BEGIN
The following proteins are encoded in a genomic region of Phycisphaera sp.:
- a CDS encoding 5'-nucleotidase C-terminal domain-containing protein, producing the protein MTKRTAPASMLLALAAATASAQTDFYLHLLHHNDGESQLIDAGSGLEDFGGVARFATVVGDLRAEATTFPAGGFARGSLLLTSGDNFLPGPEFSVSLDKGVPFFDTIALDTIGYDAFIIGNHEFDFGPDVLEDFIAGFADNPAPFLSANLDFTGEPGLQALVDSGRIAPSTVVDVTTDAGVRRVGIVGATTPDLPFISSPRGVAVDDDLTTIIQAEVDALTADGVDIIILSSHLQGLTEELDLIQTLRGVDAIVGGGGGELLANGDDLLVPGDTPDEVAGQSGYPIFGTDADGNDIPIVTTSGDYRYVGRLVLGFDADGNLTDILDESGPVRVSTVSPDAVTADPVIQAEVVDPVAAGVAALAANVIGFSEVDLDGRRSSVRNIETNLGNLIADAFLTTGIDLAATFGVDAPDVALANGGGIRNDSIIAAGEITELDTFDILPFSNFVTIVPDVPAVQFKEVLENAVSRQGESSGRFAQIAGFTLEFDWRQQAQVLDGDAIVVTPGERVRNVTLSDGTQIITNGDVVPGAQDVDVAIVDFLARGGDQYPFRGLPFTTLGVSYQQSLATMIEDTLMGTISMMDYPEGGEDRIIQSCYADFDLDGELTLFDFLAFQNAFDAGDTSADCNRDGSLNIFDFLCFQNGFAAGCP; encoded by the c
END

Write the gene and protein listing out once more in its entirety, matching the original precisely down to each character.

The following proteins are encoded in a genomic region of Phycisphaera sp.:
- a CDS encoding 5'-nucleotidase C-terminal domain-containing protein, producing the protein MTKRTAPASMLLALAAATASAQTDFYLHLLHHNDGESQLIDAGSGLEDFGGVARFATVVGDLRAEATTFPAGGFARGSLLLTSGDNFLPGPEFSVSLDKGVPFFDTIALDTIGYDAFIIGNHEFDFGPDVLEDFIAGFADNPAPFLSANLDFTGEPGLQALVDSGRIAPSTVVDVTTDAGVRRVGIVGATTPDLPFISSPRGVAVDDDLTTIIQAEVDALTADGVDIIILSSHLQGLTEELDLIQTLRGVDAIVGGGGGELLANGDDLLVPGDTPDEVAGQSGYPIFGTDADGNDIPIVTTSGDYRYVGRLVLGFDADGNLTDILDESGPVRVSTVSPDAVTADPVIQAEVVDPVAAGVAALAANVIGFSEVDLDGRRSSVRNIETNLGNLIADAFLTTGIDLAATFGVDAPDVALANGGGIRNDSIIAAGEITELDTFDILPFSNFVTIVPDVPAVQFKEVLENAVSRQGESSGRFAQIAGFTLEFDWRQQAQVLDGDAIVVTPGERVRNVTLSDGTQIITNGDVVPGAQDVDVAIVDFLARGGDQYPFRGLPFTTLGVSYQQSLATMIEDTLMGTISMMDYPEGGEDRIIQSCYADFDLDGELTLFDFLAFQNAFDAGDTSADCNRDGSLNIFDFLCFQNGFAAGCP; encoded by the c